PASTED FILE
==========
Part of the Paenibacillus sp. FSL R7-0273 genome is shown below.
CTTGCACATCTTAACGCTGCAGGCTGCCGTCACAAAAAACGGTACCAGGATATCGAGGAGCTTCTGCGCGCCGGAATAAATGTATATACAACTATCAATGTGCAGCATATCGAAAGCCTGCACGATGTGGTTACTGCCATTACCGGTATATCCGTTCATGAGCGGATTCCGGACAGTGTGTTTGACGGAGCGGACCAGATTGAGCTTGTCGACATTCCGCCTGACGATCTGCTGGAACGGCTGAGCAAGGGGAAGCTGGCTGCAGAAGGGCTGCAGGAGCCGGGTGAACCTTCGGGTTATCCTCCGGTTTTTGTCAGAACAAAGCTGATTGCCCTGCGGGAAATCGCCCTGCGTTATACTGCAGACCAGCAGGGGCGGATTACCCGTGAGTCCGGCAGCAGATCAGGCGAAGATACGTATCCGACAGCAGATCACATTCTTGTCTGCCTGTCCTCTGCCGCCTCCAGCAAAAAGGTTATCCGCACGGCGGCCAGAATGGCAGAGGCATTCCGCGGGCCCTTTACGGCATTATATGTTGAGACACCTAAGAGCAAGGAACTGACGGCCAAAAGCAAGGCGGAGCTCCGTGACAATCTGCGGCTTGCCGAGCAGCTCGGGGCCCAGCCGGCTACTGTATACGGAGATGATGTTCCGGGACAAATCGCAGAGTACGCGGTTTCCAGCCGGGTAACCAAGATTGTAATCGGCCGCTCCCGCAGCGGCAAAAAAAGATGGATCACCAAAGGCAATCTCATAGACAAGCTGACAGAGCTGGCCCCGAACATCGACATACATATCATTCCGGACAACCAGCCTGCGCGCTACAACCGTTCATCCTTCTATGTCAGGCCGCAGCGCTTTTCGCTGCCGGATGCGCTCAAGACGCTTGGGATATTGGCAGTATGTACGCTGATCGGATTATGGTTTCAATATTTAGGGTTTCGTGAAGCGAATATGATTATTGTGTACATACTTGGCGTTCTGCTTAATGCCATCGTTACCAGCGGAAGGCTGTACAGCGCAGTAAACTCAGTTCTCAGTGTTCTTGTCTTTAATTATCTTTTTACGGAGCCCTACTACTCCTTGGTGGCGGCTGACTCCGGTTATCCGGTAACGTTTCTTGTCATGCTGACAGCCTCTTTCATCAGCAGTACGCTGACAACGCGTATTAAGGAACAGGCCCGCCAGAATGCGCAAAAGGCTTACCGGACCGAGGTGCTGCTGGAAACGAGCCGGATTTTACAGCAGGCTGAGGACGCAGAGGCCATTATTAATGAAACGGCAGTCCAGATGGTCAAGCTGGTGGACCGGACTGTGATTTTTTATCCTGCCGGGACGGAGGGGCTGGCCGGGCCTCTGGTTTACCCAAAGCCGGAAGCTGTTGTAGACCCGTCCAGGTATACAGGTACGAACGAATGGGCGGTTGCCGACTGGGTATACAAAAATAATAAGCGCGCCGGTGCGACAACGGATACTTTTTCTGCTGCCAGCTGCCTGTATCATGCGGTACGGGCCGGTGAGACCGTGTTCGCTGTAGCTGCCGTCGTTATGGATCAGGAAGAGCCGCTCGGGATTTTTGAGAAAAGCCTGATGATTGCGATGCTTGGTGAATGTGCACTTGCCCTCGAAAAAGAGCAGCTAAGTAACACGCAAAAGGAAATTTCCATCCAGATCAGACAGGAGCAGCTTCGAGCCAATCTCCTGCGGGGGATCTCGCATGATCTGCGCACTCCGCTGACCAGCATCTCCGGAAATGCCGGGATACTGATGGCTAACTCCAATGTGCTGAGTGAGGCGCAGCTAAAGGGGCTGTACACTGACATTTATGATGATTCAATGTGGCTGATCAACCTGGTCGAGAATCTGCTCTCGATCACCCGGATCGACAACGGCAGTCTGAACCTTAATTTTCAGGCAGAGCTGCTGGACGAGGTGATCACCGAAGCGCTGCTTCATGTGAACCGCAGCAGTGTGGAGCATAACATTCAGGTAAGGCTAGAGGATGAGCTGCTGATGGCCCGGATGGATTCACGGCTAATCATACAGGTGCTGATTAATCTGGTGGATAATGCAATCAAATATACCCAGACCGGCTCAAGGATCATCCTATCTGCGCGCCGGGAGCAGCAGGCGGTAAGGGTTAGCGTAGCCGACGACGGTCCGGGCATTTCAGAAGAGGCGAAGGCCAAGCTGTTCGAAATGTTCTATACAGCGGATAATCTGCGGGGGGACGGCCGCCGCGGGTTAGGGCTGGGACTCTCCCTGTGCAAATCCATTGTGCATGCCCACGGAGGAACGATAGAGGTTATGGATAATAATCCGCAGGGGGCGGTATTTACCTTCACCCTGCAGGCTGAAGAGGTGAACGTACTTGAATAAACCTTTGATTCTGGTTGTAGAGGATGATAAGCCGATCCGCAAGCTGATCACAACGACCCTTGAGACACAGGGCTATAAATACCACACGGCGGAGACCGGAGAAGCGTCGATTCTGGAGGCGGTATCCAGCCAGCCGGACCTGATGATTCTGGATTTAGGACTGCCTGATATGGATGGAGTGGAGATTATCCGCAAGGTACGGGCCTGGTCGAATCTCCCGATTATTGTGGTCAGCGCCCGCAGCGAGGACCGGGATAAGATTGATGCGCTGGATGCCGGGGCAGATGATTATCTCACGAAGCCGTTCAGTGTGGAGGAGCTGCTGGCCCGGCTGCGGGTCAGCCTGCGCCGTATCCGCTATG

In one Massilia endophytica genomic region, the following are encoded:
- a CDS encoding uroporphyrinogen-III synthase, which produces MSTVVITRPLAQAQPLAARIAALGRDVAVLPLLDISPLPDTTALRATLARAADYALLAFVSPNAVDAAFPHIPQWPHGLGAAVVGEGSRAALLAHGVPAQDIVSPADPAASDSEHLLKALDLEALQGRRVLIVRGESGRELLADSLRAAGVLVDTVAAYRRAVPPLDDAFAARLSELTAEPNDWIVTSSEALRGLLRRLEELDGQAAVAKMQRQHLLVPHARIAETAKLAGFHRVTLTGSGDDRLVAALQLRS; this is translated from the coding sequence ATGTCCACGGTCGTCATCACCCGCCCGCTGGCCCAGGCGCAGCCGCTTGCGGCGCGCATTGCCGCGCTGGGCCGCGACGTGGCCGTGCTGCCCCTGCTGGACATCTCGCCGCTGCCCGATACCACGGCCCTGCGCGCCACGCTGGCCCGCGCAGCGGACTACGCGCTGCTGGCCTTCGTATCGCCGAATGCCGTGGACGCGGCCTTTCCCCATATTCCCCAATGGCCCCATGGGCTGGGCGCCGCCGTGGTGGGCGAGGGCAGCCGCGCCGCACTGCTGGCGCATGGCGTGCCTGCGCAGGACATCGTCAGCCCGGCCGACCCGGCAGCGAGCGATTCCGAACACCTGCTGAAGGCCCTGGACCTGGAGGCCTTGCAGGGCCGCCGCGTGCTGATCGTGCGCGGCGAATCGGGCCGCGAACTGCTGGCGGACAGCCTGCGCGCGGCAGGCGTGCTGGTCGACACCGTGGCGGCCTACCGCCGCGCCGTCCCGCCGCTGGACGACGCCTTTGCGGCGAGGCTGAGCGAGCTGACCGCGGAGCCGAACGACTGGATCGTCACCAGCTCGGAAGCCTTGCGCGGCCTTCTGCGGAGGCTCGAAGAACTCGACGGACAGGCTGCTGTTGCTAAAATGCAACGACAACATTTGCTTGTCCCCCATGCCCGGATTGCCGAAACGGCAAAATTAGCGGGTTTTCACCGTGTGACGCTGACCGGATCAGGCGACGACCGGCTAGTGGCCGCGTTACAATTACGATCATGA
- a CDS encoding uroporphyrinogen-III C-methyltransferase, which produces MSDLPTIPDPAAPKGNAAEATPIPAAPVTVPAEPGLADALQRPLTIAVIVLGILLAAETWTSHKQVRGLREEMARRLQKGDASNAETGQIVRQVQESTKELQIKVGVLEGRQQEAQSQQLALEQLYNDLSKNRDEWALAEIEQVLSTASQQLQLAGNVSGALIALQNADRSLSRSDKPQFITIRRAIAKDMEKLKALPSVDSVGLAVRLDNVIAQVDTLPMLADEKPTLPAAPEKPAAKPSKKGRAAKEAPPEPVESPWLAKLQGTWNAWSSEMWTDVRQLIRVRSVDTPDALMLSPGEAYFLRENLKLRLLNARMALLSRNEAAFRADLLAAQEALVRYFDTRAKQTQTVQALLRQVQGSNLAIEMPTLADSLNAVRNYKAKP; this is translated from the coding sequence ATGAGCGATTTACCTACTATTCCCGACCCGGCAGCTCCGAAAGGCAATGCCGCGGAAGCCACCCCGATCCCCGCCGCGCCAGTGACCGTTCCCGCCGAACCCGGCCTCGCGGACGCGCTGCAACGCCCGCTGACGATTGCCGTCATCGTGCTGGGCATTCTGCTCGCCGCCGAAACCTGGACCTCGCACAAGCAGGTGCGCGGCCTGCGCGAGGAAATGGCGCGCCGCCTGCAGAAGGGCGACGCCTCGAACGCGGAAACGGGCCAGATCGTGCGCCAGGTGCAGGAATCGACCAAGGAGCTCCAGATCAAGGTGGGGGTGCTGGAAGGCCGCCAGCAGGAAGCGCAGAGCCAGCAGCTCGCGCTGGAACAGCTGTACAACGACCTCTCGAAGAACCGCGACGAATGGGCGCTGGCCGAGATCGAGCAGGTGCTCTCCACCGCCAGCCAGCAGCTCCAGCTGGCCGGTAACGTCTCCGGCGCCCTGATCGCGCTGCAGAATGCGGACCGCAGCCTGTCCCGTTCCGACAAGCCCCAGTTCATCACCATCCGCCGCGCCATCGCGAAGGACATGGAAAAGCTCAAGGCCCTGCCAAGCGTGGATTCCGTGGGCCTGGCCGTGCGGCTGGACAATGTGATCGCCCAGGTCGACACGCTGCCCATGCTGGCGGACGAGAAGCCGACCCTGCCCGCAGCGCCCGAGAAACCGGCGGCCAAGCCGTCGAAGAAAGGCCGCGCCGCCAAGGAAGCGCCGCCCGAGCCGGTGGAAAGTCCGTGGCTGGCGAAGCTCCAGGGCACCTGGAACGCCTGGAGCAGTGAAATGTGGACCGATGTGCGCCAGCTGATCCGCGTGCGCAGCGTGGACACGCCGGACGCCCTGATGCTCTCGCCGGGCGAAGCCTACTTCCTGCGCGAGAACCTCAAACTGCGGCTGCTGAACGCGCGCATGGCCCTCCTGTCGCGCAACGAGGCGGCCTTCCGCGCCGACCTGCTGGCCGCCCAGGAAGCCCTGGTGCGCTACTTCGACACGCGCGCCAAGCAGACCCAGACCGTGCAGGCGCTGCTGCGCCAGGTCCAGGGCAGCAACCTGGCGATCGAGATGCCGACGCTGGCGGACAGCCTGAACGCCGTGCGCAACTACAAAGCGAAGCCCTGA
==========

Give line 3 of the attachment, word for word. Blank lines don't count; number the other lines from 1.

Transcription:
In one Massilia endophytica genomic region, the following are encoded: